Microscopic polyangiitis and polyarteritis nodosa: How and when do they start?

Authors

  • Christian Agard,

    1. Hôpital Avicenne, Assistance Publique-Hôpitaux de Paris, and Université Paris-Nord, UPRES EA 3409, Bobigny Cedex, France
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    • Drs. Agard and Mouthon contributed equally to this work.

  • Luc Mouthon,

    Corresponding author
    1. Hôpital Avicenne, Assistance Publique-Hôpitaux de Paris, and Université Paris-Nord, UPRES EA 3409, Bobigny Cedex, France
    • Department of Internal Medicine, Hôpital Avicenne, 125, route de Stalingrad, 93009 Bobigny Cedex, France
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    • Drs. Agard and Mouthon contributed equally to this work.

  • Alfred Mahr,

    1. Hôpital Avicenne, Assistance Publique-Hôpitaux de Paris, and Université Paris-Nord, UPRES EA 3409, Bobigny Cedex, France
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  • Loïc Guillevin

    1. Hôpital Avicenne, Assistance Publique-Hôpitaux de Paris, and Université Paris-Nord, UPRES EA 3409, Bobigny Cedex, France
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Abstract

Objective

To describe initial clinical symptoms attributable to microscopic polyangiitis (MPA) or polyarteritis nodosa (PAN).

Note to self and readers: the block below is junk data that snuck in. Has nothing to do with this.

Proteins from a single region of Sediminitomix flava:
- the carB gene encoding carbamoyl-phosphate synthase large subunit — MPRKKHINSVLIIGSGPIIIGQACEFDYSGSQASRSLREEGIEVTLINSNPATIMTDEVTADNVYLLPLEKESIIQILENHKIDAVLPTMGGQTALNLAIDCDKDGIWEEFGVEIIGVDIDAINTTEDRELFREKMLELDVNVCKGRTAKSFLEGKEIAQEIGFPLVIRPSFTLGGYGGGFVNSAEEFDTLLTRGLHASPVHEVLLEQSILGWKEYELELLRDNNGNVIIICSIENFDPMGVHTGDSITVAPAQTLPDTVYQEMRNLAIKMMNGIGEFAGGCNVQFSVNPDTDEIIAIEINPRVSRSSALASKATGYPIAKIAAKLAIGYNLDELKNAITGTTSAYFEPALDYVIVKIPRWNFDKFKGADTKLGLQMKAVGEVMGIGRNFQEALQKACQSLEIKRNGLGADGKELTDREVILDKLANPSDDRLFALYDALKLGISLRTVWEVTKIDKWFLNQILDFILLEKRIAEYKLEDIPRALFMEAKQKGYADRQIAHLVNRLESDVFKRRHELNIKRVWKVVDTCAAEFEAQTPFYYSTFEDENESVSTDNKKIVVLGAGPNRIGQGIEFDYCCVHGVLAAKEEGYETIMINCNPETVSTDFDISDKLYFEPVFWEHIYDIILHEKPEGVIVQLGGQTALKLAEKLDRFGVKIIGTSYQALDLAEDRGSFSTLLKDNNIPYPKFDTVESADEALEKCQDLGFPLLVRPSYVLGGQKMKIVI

Methods

We retrospectively reviewed the medical files of 72 patients (mean followup 6.7 years) with biopsy-proven MPA (n = 36) or PAN (n = 36).

Results

Initial manifestations were similar in both entities except for peripheral neuropathy (P = 0.02) and gastrointestinal tract involvement (P = 0.006), which were significantly more frequent in PAN, and general signs alone in MPA (8%; P = 0.02). The mean time to diagnosis was 9.8 ± 19.4 months; 35% of the patients died and 26% relapsed; significantly more MPA than PAN patients relapsed (P = 0.03). Time to diagnosis ≥90 days was associated with a trend toward more patients relapsing (P = 0.12), but not with an increased risk of mortality.

Conclusion

Initial symptoms of MPA and PAN are usually nonspecific and last for several months before the diagnosis is made. A longer time to diagnosis is associated with a tendency to a higher relapse rate.

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